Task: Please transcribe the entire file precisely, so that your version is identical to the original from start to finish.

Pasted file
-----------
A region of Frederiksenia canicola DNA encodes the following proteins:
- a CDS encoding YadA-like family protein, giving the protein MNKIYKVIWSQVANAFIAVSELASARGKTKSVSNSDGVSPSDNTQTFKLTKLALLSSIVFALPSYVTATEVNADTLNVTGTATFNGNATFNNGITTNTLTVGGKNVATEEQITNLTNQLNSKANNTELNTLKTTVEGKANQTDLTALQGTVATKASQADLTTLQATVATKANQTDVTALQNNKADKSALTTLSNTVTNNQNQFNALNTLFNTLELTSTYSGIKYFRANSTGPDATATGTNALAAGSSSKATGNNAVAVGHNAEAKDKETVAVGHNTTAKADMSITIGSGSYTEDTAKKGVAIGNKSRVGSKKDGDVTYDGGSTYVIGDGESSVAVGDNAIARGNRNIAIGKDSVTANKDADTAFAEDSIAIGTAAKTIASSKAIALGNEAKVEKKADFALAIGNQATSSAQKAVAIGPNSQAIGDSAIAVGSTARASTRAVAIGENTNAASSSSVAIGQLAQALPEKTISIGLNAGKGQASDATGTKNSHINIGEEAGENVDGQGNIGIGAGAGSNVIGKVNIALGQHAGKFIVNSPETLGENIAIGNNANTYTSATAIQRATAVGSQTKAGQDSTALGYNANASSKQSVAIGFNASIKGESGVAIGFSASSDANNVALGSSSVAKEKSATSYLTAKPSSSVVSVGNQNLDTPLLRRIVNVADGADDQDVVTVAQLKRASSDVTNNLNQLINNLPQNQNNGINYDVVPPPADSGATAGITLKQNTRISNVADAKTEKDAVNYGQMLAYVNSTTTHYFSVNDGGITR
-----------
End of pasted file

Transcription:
A region of Frederiksenia canicola DNA encodes the following proteins:
- a CDS encoding YadA-like family protein, giving the protein MNKIYKVIWSQVANAFIAVSELASARGKTKSVSNSDGVSPSDNTQTFKLTKLALLSSIVFALPSYVTATEVNADTLNVTGTATFNGNATFNNGITTNTLTVGGKNVATEEQITNLTNQLNSKANNTELNTLKTTVEGKANQTDLTALQGTVATKASQADLTTLQATVATKANQTDVTALQNNKADKSALTTLSNTVTNNQNQFNALNTLFNTLELTSTYSGIKYFRANSTGPDATATGTNALAAGSSSKATGNNAVAVGHNAEAKDKETVAVGHNTTAKADMSITIGSGSYTEDTAKKGVAIGNKSRVGSKKDGDVTYDGGSTYVIGDGESSVAVGDNAIARGNRNIAIGKDSVTANKDADTAFAEDSIAIGTAAKTIASSKAIALGNEAKVEKKADFALAIGNQATSSAQKAVAIGPNSQAIGDSAIAVGSTARASTRAVAIGENTNAASSSSVAIGQLAQALPEKTISIGLNAGKGQASDATGTKNSHINIGEEAGENVDGQGNIGIGAGAGSNVIGKVNIALGQHAGKFIVNSPETLGENIAIGNNANTYTSATAIQRATAVGSQTKAGQDSTALGYNANASSKQSVAIGFNASIKGESGVAIGFSASSDANNVALGSSSVAKEKSATSYLTAKPSSSVVSVGNQNLDTPLLRRIVNVADGADDQDVVTVAQLKRASSDVTNNLNQLINNLPQNQNNGINYDVVPPPADSGATAGITLKQNTRISNVADAKTEKDAVNYGQMLAYVNSTTTHYFSVNDGGITR